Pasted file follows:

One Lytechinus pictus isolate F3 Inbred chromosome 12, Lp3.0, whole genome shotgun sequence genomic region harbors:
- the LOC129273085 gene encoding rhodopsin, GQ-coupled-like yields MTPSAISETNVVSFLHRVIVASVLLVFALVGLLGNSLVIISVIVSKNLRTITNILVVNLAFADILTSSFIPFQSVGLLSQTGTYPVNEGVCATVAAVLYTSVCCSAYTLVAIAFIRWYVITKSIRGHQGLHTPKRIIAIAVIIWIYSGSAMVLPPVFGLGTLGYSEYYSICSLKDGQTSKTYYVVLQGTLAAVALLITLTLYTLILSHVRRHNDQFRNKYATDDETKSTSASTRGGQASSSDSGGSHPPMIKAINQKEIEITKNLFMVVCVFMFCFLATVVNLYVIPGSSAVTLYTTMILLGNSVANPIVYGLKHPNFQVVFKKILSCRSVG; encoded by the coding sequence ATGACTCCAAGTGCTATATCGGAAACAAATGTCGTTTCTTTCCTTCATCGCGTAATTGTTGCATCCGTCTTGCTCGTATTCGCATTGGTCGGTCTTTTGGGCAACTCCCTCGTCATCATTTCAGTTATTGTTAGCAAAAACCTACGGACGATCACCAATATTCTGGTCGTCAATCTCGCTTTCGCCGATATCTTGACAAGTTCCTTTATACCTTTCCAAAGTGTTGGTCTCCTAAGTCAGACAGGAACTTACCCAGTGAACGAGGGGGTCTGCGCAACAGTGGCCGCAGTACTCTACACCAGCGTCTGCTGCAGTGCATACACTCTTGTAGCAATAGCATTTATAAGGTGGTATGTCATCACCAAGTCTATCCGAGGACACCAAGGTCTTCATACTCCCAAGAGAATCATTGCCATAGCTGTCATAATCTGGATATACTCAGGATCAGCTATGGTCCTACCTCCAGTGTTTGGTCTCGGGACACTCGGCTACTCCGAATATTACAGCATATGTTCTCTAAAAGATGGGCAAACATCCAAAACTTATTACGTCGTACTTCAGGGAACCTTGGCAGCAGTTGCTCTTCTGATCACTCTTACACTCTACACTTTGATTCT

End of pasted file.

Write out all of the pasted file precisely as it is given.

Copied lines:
One Lytechinus pictus isolate F3 Inbred chromosome 12, Lp3.0, whole genome shotgun sequence genomic region harbors:
- the LOC129273085 gene encoding rhodopsin, GQ-coupled-like yields MTPSAISETNVVSFLHRVIVASVLLVFALVGLLGNSLVIISVIVSKNLRTITNILVVNLAFADILTSSFIPFQSVGLLSQTGTYPVNEGVCATVAAVLYTSVCCSAYTLVAIAFIRWYVITKSIRGHQGLHTPKRIIAIAVIIWIYSGSAMVLPPVFGLGTLGYSEYYSICSLKDGQTSKTYYVVLQGTLAAVALLITLTLYTLILSHVRRHNDQFRNKYATDDETKSTSASTRGGQASSSDSGGSHPPMIKAINQKEIEITKNLFMVVCVFMFCFLATVVNLYVIPGSSAVTLYTTMILLGNSVANPIVYGLKHPNFQVVFKKILSCRSVG; encoded by the coding sequence ATGACTCCAAGTGCTATATCGGAAACAAATGTCGTTTCTTTCCTTCATCGCGTAATTGTTGCATCCGTCTTGCTCGTATTCGCATTGGTCGGTCTTTTGGGCAACTCCCTCGTCATCATTTCAGTTATTGTTAGCAAAAACCTACGGACGATCACCAATATTCTGGTCGTCAATCTCGCTTTCGCCGATATCTTGACAAGTTCCTTTATACCTTTCCAAAGTGTTGGTCTCCTAAGTCAGACAGGAACTTACCCAGTGAACGAGGGGGTCTGCGCAACAGTGGCCGCAGTACTCTACACCAGCGTCTGCTGCAGTGCATACACTCTTGTAGCAATAGCATTTATAAGGTGGTATGTCATCACCAAGTCTATCCGAGGACACCAAGGTCTTCATACTCCCAAGAGAATCATTGCCATAGCTGTCATAATCTGGATATACTCAGGATCAGCTATGGTCCTACCTCCAGTGTTTGGTCTCGGGACACTCGGCTACTCCGAATATTACAGCATATGTTCTCTAAAAGATGGGCAAACATCCAAAACTTATTACGTCGTACTTCAGGGAACCTTGGCAGCAGTTGCTCTTCTGATCACTCTTACACTCTACACTTTGATTCT